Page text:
18. More like the bulls**t.

    Obama has never been cautious. On the contrary he’s been aggressive to the point of recklessness in pushing his kleptocratic, corporatist policies like the Bailout, the health racket bailout, and escalating the war.

    Not to mention the downright sadistic glee with which he’s assaulted civil liberties, seeking to enshrine and extend every Bush/Cheney policy on detentions, trials, secrecy, assassinations. And of course he’s gung ho on protecting all the Bush war criminals, since he and his thugs are committing and compounding all the same crimes. He despises the very rule of law itself.

    You voted for it. You’re proud. Good work.

  19. I am ashamed to say that I vote for McCain because I didn’t think that Obama was qualified enough to do the job and I was afraid of where he wanted to take the country. I am glad that he proved me wrong.

    I support his health care measure because the status quot was pushing this country into a two class system.

    I support his efforts at financial reform. The only thing that I wish he would do more of is be the Obama that we saw at the end of the Health Care smack down. He was decisive and he took ownership. He was a leader when America had enough with the endless squabbles that was getting nothing accomplished.

    That showed me that he was fighting for the little guy and that the Republicans didn’t have a real interest in keeping America #1, only getting re-elected.

    I was shocked to hear so many Republicans make what nearly sent us into a Great Depression political. It is not an issue to take lightly.

    Some Republicans have good ideas about finance reform like breaking up the banks like we broke up Standard Oil and Bell Communication. No sector should be able to hold the nation financially hostage as the 2 big 2 fail banks.

    I only have this to say to President Obama: If Republicans have good workable ideas on finance reform then include them. But if they just have stalling tactics, call them out, stop trying to make nice with bullies whose only goal is to frustrate you and preserve the harmful status quot.

  20. Hi everybody,

    Hope this is also an appropriate place for bringing forward recommendations for future themes, I just wanted to suggest to authors to write something about the follwoing link and the recent correlations of which are mounting on the global scale. I would love to see some insights on this matter from both authors. Here is the link:

    An Iranian student from somewhere far away!

  21. To reiterate: President Obama still has not discovered the politics (good, bad, and fierce) of the financial racket, unless he is playing ignorant. But this political blindness corresponds to the general political “behind the times” ignorance of how the internet is transforming our whole culture, politics and everything else. In brief, citizens are educating ourselves in spite of the government subsidized, corporate welfare queens in the mainstream media trying to keep us ignorant of what the Washington, DC ignoramuses are doing and not doing.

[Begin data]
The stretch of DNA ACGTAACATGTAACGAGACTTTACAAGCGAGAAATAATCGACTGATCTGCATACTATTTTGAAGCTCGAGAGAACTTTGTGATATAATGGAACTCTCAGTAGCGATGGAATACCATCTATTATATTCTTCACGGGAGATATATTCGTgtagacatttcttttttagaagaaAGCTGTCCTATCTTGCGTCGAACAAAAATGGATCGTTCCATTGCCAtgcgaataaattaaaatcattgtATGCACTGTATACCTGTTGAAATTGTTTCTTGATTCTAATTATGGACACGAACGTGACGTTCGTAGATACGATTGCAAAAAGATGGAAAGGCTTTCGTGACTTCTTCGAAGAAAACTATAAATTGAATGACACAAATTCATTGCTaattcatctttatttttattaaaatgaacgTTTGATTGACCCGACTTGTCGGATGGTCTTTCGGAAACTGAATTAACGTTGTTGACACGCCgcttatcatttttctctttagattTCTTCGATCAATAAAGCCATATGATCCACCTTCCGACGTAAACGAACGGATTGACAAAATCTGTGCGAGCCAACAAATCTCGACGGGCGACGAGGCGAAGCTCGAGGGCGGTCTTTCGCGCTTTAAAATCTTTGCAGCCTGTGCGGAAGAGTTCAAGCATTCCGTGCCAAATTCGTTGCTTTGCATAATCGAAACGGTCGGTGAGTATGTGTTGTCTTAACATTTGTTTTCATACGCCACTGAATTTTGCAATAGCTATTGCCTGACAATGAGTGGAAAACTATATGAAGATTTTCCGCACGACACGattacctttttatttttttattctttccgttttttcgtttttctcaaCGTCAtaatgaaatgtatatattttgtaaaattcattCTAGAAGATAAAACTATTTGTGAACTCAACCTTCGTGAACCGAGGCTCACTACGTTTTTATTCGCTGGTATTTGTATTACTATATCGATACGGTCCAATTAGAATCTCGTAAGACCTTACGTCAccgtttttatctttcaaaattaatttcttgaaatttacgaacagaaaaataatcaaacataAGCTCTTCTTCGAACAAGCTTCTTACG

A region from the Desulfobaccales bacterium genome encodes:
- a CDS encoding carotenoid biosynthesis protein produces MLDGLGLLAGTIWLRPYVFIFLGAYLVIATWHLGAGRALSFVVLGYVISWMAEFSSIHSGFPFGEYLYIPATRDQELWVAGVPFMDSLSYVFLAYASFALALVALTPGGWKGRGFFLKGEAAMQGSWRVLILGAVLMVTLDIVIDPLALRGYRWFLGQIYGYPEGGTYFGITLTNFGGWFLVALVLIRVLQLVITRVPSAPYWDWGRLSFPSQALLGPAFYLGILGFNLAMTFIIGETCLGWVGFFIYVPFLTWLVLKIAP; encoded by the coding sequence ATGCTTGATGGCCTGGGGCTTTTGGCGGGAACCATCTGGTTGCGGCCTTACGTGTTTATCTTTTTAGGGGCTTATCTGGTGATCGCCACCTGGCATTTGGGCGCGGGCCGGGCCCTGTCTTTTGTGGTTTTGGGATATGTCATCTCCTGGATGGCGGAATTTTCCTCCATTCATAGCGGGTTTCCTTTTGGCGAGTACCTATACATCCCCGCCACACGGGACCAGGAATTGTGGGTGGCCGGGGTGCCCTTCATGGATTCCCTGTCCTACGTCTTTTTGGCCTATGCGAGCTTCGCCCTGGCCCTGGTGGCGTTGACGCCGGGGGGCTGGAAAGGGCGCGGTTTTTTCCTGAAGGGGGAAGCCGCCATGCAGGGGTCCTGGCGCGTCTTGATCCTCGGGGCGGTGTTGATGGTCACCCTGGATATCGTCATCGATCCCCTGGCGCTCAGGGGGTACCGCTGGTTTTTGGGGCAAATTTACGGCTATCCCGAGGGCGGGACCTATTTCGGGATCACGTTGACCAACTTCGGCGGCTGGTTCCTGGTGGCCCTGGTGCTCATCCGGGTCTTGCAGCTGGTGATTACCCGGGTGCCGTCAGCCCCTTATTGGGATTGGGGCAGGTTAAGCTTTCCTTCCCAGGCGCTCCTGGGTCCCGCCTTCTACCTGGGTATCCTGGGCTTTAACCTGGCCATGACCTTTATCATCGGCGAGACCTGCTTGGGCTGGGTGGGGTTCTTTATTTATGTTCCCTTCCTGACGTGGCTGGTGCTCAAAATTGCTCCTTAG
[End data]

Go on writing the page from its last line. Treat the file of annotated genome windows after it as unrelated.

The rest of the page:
To support Dodd’s illusion-laden package is abominable at best, treason at worst. Obama is ignoring what polls are already making clear to the world. We are sick of status quo politics, and Obama still believes he can talk us into going back to that.

    But there is good news here. When the Democratic Party follows the Republican Party over the hill into retirement, options will emerge from below. Consider the Labor Party in North Carolina as one example.

    Of course, the DeMint’s will always be with us, and also create paleolithic parties. But these, too, are to be celebrated. For they reveal to us the approximate level of conscientious know-nothingism.

    Three cheers for cyber evolution.

  22. Well the topic may be the general stupidity, and how to explain it. In Europe, full of enormous banks, politicians, even right wing politicians (Sarkozy, Merkel) claim they want to do a lot against the existing financial system, but they can’t convince the Americans to act. The conventional explanation for the attitude of the USA is to say that the political system in the USA is financially corrupt; politicians are on the take. But what if a real inability to think was also a fundamental cause of it all?

    I view the present crisis as the real Great Depression, not just a Great Recession. The loss of economic power is real, and is having ominous strategic effects. It is ongoing, not just a future menace. I am happy that Simon mentions the possibility of a Great Depression. I think we can see we are already there by looking at 15 years time series, and comparing with the 1930s.

    To explain Rome’s increasing mismanagement by its plutocracy, and the supine attitude of the Roman People, as the republic went down, some academics have evoked lead in the water. Thus to evoke the abuse of drugs (legal or not) by the present population, resulting in a supine attitude, is not completely off subject.